“Sometimes they just pop wheelies and stand up.” — GERARD WONG
Sure, but can they chew gum too?
By Tina Hesman Saey
Jokes that open with a bacterium walking into a bar just got
a little less farfetched.
Some bacteria can stand up
and toddle away on tiny legs, a
new study shows. The finding,
reported in the Oct. 8 Science,
could help scientists better
understand how some bacteria
form dense antibiotic-resistant
communities called biofilms
and may lead to better ways to
combat such microbes.
Researchers had already documented bacteria swimming
through liquids or crawling on their bel-lies, but no one had ever seen bacteria get
up and walk until a group of undergraduate students at the University of Illinois
at Urbana-Champaign made videos of
Pseudomonas aeruginosa bacteria on a
microscope slide. Working under the
supervision of Gerard Wong, a biophysicist now at UCLA, the students adapted
a technique used by physicists to track
microscopic particles. Computer pro-
Some bacteria can stand on end and use thin
appendages called pili to stroll across a surface.
grams allowed the researchers to quickly
sort through footage of teeming bacteria.
“My students started seeing all this neat
stuff,” Wong says. “They’d tell me, ‘ Yeah,
sometimes they just pop wheelies and
stand up.’ ”
The bacteria’s unsteady walks require
the use of hairlike appendages called
Type IV pili, the team found. These
stringy “legs” were already known to
be used for twitching motility, a type of
locomotion in which pili at one end of a
bacterium pull the cell across a surface.
“It’s almost like front wheel drive,” Wong
says. These crawling bacteria move in
relatively straight lines over fairly long
distances—an average of six micro-
meters — possibly enabling the microbes
to move toward chemical attractants.
Microbes do the
Bacteria conduct electricity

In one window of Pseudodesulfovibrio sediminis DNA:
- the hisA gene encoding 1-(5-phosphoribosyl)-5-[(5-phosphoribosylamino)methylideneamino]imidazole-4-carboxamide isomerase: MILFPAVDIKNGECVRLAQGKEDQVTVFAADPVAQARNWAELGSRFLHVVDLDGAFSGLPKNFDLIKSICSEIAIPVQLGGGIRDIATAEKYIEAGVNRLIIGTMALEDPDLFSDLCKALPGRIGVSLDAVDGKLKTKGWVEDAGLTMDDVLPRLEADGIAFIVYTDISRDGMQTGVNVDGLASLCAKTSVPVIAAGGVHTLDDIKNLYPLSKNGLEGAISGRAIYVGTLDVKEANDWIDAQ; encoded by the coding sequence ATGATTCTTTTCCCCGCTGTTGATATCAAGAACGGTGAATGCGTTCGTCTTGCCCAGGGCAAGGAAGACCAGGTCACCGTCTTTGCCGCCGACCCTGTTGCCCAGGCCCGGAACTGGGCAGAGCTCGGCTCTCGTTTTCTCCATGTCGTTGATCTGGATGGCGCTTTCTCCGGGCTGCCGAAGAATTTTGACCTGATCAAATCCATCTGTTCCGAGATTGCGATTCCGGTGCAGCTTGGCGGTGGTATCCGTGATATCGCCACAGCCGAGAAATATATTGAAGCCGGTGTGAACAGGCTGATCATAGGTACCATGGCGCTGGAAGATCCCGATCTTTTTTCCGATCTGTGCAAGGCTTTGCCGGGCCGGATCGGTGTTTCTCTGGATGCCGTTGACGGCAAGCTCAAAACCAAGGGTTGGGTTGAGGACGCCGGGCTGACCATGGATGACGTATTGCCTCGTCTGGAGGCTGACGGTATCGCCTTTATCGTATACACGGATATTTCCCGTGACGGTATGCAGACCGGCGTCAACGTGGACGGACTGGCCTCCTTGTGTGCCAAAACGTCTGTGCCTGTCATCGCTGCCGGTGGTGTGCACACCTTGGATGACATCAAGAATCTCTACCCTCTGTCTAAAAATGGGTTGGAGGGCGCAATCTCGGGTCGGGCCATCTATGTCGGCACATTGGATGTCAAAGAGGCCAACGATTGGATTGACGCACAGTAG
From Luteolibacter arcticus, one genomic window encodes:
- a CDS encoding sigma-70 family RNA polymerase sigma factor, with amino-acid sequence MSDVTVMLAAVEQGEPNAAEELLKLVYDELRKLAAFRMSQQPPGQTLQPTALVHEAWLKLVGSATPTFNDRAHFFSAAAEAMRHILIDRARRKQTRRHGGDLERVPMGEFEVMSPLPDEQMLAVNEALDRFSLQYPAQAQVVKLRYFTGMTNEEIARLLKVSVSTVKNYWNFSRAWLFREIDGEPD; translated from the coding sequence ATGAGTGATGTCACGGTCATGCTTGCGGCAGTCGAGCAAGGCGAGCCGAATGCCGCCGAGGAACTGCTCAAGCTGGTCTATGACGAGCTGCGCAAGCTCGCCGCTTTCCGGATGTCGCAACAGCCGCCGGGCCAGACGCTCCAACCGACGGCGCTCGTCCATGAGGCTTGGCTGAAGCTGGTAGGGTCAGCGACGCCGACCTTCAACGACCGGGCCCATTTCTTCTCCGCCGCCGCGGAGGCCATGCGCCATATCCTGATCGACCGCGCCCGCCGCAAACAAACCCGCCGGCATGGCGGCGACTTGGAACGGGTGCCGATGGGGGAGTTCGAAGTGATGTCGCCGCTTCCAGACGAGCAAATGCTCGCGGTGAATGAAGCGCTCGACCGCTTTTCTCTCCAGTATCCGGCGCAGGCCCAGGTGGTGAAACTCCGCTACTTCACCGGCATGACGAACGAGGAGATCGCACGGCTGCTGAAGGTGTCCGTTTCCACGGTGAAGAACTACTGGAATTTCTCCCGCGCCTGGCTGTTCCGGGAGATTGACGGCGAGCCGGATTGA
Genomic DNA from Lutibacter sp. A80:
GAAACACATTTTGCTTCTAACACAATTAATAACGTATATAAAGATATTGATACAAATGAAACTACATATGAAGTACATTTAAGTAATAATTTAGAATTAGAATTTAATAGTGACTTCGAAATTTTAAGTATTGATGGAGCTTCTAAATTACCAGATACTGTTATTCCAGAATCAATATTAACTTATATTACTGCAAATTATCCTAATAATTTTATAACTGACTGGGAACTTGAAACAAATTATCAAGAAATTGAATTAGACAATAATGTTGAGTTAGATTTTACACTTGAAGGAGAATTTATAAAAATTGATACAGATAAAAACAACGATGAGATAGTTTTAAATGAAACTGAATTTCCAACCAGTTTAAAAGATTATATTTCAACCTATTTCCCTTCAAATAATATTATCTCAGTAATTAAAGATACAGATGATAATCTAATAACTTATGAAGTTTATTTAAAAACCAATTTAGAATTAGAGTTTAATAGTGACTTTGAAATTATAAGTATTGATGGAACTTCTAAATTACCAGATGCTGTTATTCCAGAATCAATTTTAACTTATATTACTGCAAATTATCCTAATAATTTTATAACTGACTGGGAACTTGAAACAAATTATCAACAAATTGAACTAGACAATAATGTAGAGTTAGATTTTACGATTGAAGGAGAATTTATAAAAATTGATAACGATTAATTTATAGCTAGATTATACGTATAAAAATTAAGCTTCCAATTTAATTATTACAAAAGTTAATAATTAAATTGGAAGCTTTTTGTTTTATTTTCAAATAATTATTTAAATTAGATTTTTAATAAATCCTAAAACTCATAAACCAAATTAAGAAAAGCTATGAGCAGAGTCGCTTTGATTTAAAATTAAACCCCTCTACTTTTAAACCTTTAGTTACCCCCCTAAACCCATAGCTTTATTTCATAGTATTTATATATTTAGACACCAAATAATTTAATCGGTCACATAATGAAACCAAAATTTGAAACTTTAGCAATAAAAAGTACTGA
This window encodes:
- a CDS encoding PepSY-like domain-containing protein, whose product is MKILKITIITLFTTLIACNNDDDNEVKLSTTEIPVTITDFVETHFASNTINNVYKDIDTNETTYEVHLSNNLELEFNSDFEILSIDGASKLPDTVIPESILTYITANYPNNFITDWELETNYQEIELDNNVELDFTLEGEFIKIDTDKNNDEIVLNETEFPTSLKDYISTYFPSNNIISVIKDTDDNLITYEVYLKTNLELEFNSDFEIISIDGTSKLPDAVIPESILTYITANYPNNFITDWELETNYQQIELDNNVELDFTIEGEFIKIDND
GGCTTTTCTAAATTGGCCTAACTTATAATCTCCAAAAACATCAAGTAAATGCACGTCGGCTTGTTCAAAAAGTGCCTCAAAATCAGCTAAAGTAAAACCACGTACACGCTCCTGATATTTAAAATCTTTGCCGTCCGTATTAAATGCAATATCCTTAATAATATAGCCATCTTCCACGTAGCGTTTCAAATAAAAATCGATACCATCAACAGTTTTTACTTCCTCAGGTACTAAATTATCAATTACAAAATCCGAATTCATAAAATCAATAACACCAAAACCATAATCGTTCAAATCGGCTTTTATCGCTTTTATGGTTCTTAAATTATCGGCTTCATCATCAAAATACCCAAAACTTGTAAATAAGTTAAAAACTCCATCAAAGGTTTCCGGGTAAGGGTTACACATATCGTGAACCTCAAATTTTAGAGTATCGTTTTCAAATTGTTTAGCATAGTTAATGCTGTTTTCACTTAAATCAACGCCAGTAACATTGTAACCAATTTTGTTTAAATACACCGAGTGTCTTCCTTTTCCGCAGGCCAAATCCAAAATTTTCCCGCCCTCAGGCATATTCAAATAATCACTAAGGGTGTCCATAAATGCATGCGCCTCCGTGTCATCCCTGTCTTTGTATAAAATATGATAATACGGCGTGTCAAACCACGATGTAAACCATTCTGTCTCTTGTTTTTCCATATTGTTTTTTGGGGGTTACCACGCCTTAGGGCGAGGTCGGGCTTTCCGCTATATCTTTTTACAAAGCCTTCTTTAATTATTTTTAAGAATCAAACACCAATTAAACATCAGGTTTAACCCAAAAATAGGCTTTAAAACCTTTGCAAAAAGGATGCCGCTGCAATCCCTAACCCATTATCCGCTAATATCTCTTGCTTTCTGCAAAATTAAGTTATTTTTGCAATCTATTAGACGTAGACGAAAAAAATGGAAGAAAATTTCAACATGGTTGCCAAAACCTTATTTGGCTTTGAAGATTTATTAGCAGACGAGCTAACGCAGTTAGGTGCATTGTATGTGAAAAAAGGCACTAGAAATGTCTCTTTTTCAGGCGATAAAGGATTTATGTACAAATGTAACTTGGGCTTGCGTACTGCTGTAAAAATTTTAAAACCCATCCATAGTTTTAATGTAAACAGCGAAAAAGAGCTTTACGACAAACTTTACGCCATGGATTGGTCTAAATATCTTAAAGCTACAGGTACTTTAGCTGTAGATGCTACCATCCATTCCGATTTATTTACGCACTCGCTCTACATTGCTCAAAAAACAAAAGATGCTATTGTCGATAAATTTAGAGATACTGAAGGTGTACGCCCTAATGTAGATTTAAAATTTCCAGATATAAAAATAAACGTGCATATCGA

through a network of fibers
By Marissa Cevallos
Just as a household wire carries electrons from wall socket to appliance,
bacteria can conduct electricity along tiny
wirelike appendages, researchers report
online October 11 in the Proceedings
of the National Academy of Sciences.
A community of bacteria connected by
gangly nanowires could act as a slimy fuel
cell, digesting organic matter and churning out electricity.
Researchers noticed that deep-sea bacteria grew the curious wires when placed
in environments with little oxygen.
Rather than suffocate, the microbes grew
protein nanowires to hunt for pockets of
oxygen or other elements, says microbiologist Yuri Gorby of the J. Craig Venter
Institute in San Diego. Then the bacteria
appeared to share electrons — their way
of breathing — by connecting their wires.
“We’ve only known about electricity for
200 years, but we’re hypothesizing they’ve
been doing it for billions of years,” Gorby
says. The scientists had suspected that
bacterial nanowires carry electrons, but
struggled to create instruments that could
measure the current without destroying
the fragile conduits. Using nanotech tools,
researchers led by Mohamed El-Naggar
of the University of Southern California
in Los Angeles found that wired-up com-
munities of Shewanella bacteria can act